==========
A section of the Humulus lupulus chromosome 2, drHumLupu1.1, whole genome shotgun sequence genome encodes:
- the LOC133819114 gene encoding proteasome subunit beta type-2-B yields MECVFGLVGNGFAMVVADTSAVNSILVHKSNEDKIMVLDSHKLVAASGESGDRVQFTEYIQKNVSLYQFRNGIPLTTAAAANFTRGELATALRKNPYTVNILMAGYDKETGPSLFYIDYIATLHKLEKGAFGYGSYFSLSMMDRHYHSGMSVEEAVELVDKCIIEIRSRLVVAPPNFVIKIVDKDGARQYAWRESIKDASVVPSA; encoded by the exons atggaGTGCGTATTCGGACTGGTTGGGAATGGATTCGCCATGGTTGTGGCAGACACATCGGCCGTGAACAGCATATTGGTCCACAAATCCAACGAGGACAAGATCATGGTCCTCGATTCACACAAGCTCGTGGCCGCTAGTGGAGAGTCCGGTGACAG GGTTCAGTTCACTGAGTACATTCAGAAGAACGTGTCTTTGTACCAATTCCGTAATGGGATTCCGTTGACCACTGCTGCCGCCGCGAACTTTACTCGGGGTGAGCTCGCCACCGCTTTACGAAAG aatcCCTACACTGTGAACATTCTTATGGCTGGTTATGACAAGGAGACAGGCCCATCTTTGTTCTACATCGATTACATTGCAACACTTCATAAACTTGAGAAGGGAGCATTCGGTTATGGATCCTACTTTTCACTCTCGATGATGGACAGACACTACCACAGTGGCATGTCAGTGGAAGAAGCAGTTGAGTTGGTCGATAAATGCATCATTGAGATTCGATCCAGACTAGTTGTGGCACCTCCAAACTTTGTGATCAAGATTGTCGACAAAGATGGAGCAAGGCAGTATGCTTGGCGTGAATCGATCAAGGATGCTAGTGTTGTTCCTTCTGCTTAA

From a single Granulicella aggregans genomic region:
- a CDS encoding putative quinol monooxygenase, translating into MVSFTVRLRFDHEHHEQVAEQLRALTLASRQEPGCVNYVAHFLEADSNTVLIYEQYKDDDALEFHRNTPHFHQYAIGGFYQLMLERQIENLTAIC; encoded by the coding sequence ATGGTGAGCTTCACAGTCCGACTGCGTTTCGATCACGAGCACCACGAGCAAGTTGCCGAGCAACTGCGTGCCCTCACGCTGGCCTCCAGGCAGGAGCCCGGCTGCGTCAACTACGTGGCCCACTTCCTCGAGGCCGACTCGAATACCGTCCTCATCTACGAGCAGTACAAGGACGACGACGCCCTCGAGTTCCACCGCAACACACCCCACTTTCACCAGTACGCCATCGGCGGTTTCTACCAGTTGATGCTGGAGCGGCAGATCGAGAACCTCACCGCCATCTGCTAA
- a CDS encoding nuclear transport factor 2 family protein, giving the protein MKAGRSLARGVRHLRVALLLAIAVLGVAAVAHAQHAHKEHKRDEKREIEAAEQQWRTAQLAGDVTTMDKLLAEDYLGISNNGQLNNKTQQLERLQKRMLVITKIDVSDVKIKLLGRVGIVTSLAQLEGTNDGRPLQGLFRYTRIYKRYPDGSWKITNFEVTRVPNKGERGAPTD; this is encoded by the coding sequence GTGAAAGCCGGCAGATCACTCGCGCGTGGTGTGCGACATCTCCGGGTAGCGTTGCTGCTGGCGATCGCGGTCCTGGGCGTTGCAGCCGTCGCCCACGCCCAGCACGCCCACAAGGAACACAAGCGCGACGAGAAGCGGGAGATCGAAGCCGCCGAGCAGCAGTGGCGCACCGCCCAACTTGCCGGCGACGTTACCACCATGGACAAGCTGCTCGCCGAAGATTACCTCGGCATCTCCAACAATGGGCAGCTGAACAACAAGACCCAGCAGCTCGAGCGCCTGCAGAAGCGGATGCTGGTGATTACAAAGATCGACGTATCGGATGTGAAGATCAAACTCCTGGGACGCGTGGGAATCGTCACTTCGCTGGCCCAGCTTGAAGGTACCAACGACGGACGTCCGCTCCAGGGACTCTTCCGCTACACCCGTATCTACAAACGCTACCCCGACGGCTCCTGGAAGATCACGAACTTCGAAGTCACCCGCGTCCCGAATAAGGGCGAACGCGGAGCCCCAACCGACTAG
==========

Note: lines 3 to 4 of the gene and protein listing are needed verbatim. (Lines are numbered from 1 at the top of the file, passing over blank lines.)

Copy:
From a single Granulicella aggregans genomic region:
- a CDS encoding putative quinol monooxygenase, translating into MVSFTVRLRFDHEHHEQVAEQLRALTLASRQEPGCVNYVAHFLEADSNTVLIYEQYKDDDALEFHRNTPHFHQYAIGGFYQLMLERQIENLTAIC; encoded by the coding sequence ATGGTGAGCTTCACAGTCCGACTGCGTTTCGATCACGAGCACCACGAGCAAGTTGCCGAGCAACTGCGTGCCCTCACGCTGGCCTCCAGGCAGGAGCCCGGCTGCGTCAACTACGTGGCCCACTTCCTCGAGGCCGACTCGAATACCGTCCTCATCTACGAGCAGTACAAGGACGACGACGCCCTCGAGTTCCACCGCAACACACCCCACTTTCACCAGTACGCCATCGGCGGTTTCTACCAGTTGATGCTGGAGCGGCAGATCGAGAACCTCACCGCCATCTGCTAA